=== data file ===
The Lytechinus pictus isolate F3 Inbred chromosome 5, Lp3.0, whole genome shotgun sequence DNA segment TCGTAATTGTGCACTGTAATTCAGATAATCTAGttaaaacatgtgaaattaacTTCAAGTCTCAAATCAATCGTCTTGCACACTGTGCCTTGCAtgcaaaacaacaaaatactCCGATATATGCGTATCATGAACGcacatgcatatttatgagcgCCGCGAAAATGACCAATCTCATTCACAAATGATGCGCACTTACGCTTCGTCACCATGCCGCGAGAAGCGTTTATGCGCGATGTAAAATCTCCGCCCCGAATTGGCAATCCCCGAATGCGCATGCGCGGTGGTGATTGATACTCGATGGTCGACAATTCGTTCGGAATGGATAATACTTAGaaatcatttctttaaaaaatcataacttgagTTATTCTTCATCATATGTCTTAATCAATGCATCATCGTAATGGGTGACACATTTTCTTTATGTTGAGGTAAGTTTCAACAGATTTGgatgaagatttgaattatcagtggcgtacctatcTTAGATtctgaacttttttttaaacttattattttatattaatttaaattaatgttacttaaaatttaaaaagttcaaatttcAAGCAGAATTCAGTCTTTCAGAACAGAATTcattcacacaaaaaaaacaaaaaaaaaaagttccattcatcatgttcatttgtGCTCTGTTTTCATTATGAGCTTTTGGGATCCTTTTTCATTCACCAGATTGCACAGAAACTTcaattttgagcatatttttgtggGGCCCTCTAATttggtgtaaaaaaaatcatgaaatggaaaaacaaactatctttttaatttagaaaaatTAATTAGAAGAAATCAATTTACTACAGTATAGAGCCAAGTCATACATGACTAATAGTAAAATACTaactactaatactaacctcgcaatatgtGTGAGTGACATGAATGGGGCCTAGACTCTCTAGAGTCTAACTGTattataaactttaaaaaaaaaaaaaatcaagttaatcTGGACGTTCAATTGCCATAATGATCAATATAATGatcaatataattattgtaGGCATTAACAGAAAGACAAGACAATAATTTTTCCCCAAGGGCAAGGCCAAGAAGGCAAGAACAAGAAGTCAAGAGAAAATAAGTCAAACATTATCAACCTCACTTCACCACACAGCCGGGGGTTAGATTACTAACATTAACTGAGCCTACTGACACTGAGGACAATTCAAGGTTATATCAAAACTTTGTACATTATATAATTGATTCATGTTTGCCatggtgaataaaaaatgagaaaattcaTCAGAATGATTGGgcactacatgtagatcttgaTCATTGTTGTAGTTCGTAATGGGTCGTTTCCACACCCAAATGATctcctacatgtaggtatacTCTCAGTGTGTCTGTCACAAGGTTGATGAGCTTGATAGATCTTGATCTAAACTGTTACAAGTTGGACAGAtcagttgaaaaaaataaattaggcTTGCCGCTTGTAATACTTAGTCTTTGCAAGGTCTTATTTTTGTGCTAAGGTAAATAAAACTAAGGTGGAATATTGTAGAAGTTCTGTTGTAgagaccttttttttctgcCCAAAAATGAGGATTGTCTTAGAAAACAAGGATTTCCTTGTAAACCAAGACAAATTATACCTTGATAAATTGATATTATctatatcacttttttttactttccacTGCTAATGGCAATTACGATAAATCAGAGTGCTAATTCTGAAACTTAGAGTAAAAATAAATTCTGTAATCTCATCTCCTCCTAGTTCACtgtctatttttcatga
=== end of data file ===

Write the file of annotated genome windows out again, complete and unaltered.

The Lytechinus pictus isolate F3 Inbred chromosome 5, Lp3.0, whole genome shotgun sequence DNA segment TCGTAATTGTGCACTGTAATTCAGATAATCTAGttaaaacatgtgaaattaacTTCAAGTCTCAAATCAATCGTCTTGCACACTGTGCCTTGCAtgcaaaacaacaaaatactCCGATATATGCGTATCATGAACGcacatgcatatttatgagcgCCGCGAAAATGACCAATCTCATTCACAAATGATGCGCACTTACGCTTCGTCACCATGCCGCGAGAAGCGTTTATGCGCGATGTAAAATCTCCGCCCCGAATTGGCAATCCCCGAATGCGCATGCGCGGTGGTGATTGATACTCGATGGTCGACAATTCGTTCGGAATGGATAATACTTAGaaatcatttctttaaaaaatcataacttgagTTATTCTTCATCATATGTCTTAATCAATGCATCATCGTAATGGGTGACACATTTTCTTTATGTTGAGGTAAGTTTCAACAGATTTGgatgaagatttgaattatcagtggcgtacctatcTTAGATtctgaacttttttttaaacttattattttatattaatttaaattaatgttacttaaaatttaaaaagttcaaatttcAAGCAGAATTCAGTCTTTCAGAACAGAATTcattcacacaaaaaaaacaaaaaaaaaaagttccattcatcatgttcatttgtGCTCTGTTTTCATTATGAGCTTTTGGGATCCTTTTTCATTCACCAGATTGCACAGAAACTTcaattttgagcatatttttgtggGGCCCTCTAATttggtgtaaaaaaaatcatgaaatggaaaaacaaactatctttttaatttagaaaaatTAATTAGAAGAAATCAATTTACTACAGTATAGAGCCAAGTCATACATGACTAATAGTAAAATACTaactactaatactaacctcgcaatatgtGTGAGTGACATGAATGGGGCCTAGACTCTCTAGAGTCTAACTGTattataaactttaaaaaaaaaaaaaatcaagttaatcTGGACGTTCAATTGCCATAATGATCAATATAATGatcaatataattattgtaGGCATTAACAGAAAGACAAGACAATAATTTTTCCCCAAGGGCAAGGCCAAGAAGGCAAGAACAAGAAGTCAAGAGAAAATAAGTCAAACATTATCAACCTCACTTCACCACACAGCCGGGGGTTAGATTACTAACATTAACTGAGCCTACTGACACTGAGGACAATTCAAGGTTATATCAAAACTTTGTACATTATATAATTGATTCATGTTTGCCatggtgaataaaaaatgagaaaattcaTCAGAATGATTGGgcactacatgtagatcttgaTCATTGTTGTAGTTCGTAATGGGTCGTTTCCACACCCAAATGATctcctacatgtaggtatacTCTCAGTGTGTCTGTCACAAGGTTGATGAGCTTGATAGATCTTGATCTAAACTGTTACAAGTTGGACAGAtcagttgaaaaaaataaattaggcTTGCCGCTTGTAATACTTAGTCTTTGCAAGGTCTTATTTTTGTGCTAAGGTAAATAAAACTAAGGTGGAATATTGTAGAAGTTCTGTTGTAgagaccttttttttctgcCCAAAAATGAGGATTGTCTTAGAAAACAAGGATTTCCTTGTAAACCAAGACAAATTATACCTTGATAAATTGATATTATctatatcacttttttttactttccacTGCTAATGGCAATTACGATAAATCAGAGTGCTAATTCTGAAACTTAGAGTAAAAATAAATTCTGTAATCTCATCTCCTCCTAGTTCACtgtctatttttcatga